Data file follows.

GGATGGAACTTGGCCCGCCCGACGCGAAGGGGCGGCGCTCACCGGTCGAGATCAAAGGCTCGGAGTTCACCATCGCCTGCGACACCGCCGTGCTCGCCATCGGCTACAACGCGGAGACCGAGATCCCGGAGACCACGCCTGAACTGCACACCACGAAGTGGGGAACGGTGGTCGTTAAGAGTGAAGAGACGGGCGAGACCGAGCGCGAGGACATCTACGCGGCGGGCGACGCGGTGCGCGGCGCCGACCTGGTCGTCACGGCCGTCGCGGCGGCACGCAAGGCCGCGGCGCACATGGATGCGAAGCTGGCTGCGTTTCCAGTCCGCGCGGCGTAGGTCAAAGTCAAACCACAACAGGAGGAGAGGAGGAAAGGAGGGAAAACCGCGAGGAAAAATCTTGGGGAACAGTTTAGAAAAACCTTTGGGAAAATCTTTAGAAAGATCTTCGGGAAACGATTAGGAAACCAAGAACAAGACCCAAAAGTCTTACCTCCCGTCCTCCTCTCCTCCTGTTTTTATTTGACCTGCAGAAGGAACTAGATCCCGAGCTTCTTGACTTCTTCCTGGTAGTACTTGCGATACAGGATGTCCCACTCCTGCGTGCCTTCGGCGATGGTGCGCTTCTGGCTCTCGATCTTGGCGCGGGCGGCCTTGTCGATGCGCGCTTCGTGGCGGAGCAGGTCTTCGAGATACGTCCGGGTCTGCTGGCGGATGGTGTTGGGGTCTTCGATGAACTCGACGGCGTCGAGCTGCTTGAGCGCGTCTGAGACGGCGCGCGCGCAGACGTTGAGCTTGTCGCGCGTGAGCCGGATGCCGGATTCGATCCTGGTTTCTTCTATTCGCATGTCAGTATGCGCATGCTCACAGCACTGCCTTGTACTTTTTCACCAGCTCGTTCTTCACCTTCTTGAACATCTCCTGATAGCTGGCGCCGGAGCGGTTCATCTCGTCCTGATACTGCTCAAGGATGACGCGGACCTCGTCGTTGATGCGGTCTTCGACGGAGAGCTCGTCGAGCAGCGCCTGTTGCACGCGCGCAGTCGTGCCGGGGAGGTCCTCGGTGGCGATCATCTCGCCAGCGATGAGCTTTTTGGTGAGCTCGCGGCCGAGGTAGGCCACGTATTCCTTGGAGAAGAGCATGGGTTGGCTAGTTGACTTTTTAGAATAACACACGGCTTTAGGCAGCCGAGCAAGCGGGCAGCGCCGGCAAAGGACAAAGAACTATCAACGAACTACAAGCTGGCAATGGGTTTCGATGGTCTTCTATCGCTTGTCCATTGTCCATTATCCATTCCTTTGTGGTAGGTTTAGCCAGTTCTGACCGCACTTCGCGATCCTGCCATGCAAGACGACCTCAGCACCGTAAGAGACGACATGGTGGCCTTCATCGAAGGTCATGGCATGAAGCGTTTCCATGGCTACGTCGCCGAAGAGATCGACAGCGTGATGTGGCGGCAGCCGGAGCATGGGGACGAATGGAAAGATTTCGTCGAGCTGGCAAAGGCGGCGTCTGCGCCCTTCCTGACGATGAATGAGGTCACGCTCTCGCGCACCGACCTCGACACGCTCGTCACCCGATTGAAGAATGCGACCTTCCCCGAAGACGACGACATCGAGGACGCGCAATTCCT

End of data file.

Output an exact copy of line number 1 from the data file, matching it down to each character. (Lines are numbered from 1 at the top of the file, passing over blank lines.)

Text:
GGATGGAACTTGGCCCGCCCGACGCGAAGGGGCGGCGCTCACCGGTCGAGATCAAAGGCTCGGAGTTCACCATCGCCTGCGACACCGCCGTGCTCGCCATCGGCTACAACGCGGAGACCGAGATCCCGGAGACCACGCCTGAACTGCACACCACGAAGTGGGGAACGGTGGTCGTTAAGAGTGAAGAGACGGGCGAGACCGAGCGCGAGGACATCTACGCGGCGGGCGACGCGGTGCGCGGCGCCGACCTGGTCGTCACGGCCGTCGCGGCGGCACGCAAGGCCGCGGCGCACATGGATGCGAAGCTGGCTGCGTTTCCAGTCCGCGCGGCGTAGGTCAAAGTCAAACCACAACAGGAGGAGAGGAGGAAAGGAGGGAAAACCGCGAGGAAAAATCTTGGGGAACAGTTTAGAAAAACCTTTGGGAAAATCTTTAGAAAGATCTTCGGGAAACGATTAGGAAACCAAGAACAAGACCCAAAAGTCTTACCTCCCGTCCTCCTCTCCTCCTGTTTTTATTTGACCTGCAGAAGGAACTAGATCCCGAGCTTCTTGACTTCTTCCTGGTAGTACTTGCGATACAGGATGTCCCACTCCTGCGTGCCTTCGGCGATGGTGCGCTTCTGGCTCTCGATCTTGGCGCGGGCGGCCTTGTCGATGCGCGCTTCGTGGCGGAGCAGGTCTTCGAGATACGTCCGGGTCTGCTGGCGGATGGTGTTGGGGTCTTCGATGAACTCGACGGCGTCGAGCTGCTTGAGCGCGTCTGAGACGGCGCGCGCGCAGACGTTGAGCTTGTCGCGCGTGAGCCGGATGCCGGATTCGATCCTGGTTTCTTCTATTCGCATGTCAGTATGCGCATGCTCACAGCACTGCCTTGTACTTTTTCACCAGCTCGTTCTTCACCTTCTTGAACATCTCCTGATAGCTGGCGCCGGAGCGGTTCATCTCGTCCTGATACTGCTCAAGGATGACGCGGACCTCGTCGTTGATGCGGTCTTCGACGGAGAGCTCGTCGAGCAGCGCCTGTTGCACGCGCGCAGTCGTGCCGGGGAGGTCCTCGGTGGCGATCATCTCGCCAGCGATGAGCTTTTTGGTGAGCTCGCGGCCGAGGTAGGCCACGTATTCCTTGGAGAAGAGCATGGGTTGGCTAGTTGACTTTTTAGAATAACACACGGCTTTAGGCAGCCGAGCAAGCGGGCAGCGCCGGCAAAGGACAAAGAACTATCAACGAACTACAAGCTGGCAATGGGTTTCGATGGTCTTCTATCGCTTGTCCATTGTCCATTATCCATTCCTTTGTGGTAGGTTTAGCCAGTTCTGACCGCACTTCGCGATCCTGCCATGCAAGACGACCTCAGCACCGTAAGAGACGACATGGTGGCCTTCATCGAAGGTCATGGCATGAAGCGTTTCCATGGCTACGTCGCCGAAGAGATCGACAGCGTGATGTGGCGGCAGCCGGAGCATGGGGACGAATGGAAAGATTTCGTCGAGCTGGCAAAGGCGGCGTCTGCGCCCTTCCTGACGATGAATGAGGTCACGCTCTCGCGCACCGACCTCGACACGCTCGTCACCCGATTGAAGAATGCGACCTTCCCCGAAGACGACGACATCGAGGACGCGCAATTCCT